Over the next three years, his fluency was measured not only in the high-level meetings he conducted in the native tongue of his military hosts. He also read the novels of Gabriel García Márquez, the Nobel laureate from Colombia, in the original rich and lyrical Spanish. [NYT, June 30, 2009]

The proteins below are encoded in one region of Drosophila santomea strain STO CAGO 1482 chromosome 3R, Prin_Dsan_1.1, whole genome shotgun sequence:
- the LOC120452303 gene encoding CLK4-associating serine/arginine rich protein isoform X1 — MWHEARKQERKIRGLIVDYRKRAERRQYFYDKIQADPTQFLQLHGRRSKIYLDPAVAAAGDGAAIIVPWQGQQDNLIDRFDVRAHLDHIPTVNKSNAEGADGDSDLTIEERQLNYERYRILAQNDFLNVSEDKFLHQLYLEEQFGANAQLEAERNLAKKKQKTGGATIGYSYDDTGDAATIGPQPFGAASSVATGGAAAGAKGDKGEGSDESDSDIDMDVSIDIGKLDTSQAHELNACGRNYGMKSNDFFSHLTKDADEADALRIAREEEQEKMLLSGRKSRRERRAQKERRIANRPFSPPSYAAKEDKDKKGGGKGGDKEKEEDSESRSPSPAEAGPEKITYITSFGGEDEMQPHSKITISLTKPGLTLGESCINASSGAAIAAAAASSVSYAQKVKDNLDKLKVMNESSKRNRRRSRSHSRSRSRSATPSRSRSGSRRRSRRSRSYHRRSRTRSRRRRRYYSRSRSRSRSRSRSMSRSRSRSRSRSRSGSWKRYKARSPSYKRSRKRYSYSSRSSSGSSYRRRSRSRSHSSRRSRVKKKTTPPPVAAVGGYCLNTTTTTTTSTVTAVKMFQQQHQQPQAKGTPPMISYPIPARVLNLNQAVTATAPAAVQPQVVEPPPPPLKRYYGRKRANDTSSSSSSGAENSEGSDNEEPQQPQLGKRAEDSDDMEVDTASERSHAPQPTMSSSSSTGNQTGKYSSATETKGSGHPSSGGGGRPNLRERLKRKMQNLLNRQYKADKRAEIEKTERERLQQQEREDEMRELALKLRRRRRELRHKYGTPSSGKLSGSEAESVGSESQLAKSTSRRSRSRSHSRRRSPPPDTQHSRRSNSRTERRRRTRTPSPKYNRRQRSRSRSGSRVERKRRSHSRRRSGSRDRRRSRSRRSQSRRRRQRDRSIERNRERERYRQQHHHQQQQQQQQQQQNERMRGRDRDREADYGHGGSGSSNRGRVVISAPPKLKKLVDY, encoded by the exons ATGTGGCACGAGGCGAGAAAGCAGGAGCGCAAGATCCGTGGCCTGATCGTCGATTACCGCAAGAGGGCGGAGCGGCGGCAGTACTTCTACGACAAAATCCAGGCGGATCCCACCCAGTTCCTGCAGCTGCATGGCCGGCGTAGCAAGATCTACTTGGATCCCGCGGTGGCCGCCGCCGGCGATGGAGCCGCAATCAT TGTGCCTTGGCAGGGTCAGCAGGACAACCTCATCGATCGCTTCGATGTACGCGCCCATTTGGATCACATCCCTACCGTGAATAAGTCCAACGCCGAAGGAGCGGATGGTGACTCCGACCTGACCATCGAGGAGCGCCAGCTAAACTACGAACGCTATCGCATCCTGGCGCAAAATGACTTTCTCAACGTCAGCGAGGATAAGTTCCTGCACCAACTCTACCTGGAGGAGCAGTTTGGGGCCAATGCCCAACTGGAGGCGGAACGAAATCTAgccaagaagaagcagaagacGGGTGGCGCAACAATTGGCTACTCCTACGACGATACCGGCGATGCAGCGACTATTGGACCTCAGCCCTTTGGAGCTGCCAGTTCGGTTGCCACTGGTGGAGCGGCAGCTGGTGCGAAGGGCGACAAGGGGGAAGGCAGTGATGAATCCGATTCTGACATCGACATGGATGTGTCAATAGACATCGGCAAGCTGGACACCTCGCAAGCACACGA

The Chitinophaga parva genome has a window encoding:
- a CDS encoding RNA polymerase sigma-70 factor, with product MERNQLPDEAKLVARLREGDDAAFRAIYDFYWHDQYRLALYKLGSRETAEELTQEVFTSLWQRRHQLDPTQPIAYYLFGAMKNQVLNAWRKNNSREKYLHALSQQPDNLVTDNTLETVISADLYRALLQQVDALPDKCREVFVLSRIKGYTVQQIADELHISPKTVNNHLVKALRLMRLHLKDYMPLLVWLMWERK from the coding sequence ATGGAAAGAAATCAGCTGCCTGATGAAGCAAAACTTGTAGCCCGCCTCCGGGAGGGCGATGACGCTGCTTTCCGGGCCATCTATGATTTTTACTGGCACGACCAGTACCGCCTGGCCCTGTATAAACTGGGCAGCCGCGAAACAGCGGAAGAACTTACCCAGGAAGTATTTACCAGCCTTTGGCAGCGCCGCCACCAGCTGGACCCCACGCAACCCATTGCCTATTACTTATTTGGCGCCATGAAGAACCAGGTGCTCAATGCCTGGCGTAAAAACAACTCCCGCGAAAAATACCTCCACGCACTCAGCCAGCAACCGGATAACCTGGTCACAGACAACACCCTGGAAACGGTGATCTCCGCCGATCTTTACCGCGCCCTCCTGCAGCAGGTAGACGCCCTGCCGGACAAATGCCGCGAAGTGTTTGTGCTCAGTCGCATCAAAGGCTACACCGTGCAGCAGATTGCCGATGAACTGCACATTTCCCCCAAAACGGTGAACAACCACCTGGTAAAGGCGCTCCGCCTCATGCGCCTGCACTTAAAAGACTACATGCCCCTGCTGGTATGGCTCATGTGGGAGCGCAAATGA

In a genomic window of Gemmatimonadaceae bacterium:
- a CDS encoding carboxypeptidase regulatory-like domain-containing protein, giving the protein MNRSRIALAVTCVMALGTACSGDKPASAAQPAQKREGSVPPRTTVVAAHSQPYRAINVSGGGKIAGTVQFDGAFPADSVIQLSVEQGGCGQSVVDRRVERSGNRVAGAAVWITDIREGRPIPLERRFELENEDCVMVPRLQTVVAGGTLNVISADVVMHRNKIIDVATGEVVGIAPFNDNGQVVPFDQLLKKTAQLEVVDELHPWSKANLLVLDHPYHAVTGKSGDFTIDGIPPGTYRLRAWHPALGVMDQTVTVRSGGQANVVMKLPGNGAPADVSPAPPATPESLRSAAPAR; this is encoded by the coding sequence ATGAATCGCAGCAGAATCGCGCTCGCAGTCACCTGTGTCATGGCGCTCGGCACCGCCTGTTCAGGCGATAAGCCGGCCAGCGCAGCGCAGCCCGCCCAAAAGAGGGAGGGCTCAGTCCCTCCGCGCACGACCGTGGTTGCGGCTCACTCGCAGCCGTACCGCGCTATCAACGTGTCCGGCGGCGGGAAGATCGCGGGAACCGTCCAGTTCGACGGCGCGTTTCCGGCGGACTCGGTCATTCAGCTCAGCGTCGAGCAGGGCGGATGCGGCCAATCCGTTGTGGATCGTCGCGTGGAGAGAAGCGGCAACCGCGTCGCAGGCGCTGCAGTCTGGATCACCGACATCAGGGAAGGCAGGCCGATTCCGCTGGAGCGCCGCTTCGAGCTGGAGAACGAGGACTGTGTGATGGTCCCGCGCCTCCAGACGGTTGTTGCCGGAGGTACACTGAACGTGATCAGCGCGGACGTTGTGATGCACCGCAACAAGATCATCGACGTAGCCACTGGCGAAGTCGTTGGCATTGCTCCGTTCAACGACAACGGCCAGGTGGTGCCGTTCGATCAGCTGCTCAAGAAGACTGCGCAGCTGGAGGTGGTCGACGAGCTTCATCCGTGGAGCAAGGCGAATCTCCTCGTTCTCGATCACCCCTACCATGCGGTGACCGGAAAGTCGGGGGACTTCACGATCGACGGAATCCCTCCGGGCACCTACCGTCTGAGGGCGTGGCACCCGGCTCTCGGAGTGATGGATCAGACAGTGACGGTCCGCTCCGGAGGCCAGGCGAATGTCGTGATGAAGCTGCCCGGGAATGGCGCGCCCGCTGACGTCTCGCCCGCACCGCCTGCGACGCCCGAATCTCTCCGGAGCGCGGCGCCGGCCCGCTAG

Terrific, we both thought. Admirable admiral! Brigitte and I both have extensive military experience—she as an employee and I as a soldier. We met in Germany because, in our respective jobs, we were coordinating various activities at a major military facility in Baumholder, an important artillery post and firing range, one of two, in Germany. We knew this institution from the inside, and, as insiders, we saw many things that were wrong, but, on balance, the military has always struck us as one of the stellar institutions of American life. There have always been, and, thank heaven, continue to be, outstanding figures like Admiral Stavridis, at every rank, by the way, not merely at the top. We saw back then, in the 1950s, how the Army—long before the Civil Rights Movement really got going—had completely integrated the races. The military could and did accomplish the job—without fuss and feathers. It is very pleasing to see that the tradition of excellence continues in its ranks.